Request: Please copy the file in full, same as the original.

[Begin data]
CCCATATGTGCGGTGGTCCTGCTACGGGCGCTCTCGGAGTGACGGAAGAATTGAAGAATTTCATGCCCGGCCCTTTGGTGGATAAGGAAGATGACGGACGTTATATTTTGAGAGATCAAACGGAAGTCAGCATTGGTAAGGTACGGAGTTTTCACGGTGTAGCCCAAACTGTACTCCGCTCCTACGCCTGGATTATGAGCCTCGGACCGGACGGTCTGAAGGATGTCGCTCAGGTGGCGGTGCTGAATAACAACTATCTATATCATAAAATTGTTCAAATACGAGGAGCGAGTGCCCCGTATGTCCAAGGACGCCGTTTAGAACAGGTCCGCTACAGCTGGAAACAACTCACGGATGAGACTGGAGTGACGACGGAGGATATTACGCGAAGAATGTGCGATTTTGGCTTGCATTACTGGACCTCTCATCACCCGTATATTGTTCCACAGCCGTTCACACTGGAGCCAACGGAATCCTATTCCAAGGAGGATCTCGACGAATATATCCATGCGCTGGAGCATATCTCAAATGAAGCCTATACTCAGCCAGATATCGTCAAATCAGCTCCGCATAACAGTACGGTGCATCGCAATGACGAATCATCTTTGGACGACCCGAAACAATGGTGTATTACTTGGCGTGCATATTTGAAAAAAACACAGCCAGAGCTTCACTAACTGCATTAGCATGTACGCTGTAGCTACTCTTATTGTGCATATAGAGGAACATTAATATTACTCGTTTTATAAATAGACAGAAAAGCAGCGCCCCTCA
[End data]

CCCATATGTGCGGTGGTCCTGCTACGGGCGCTCTCGGAGTGACGGAAGAATTGAAGAATTTCATGCCCGGCCCTTTGGTGGATAAGGAAGATGACGGACGTTATATTTTGAGAGATCAAACGGAAGTCAGCATTGGTAAGGTACGGAGTTTTCACGGTGTAGCCCAAACTGTACTCCGCTCCTACGCCTGGATTATGAGCCTCGGACCGGACGGTCTGAAGGATGTCGCTCAGGTGGCGGTGCTGAATAACAACTATCTATATCATAAAATTGTTCAAATACGAGGAGCGAGTGCCCCGTATGTCCAAGGACGCCGTTTAGAACAGGTCCGCTACAGCTGGAAACAACTCACGGATGAGACTGGAGTGACGACGGAGGATATTACGCGAAGAATGTGCGATTTTGGCTTGCATTACTGGACCTCTCATCACCCGTATATTGTTCCACAGCCGTTCACACTGGAGCCAACGGAATCCTATTCCAAGGAGGATCTCGACGAATATATCCATGCGCTGGAGCATATCTCAAATGAAGCCTATACTCAGCCAGATATCGTCAAATCAGCTCCGCATAACAGTACGGTGCATCGCAATGACGAATCATCTTTGGACGACCCGAAACAATGGTGTATTACTTGGCGTGCATATTTGAAAAAAACACAGCCAGAGCTTCACTAACTGCATTAGCATGTACGCTGTAGCTACTCTTATTGTGCATATAGAGGAACATTAATATTACTCGTTTTATAAATAGACAGAAAAGCAGCGCCCCTCA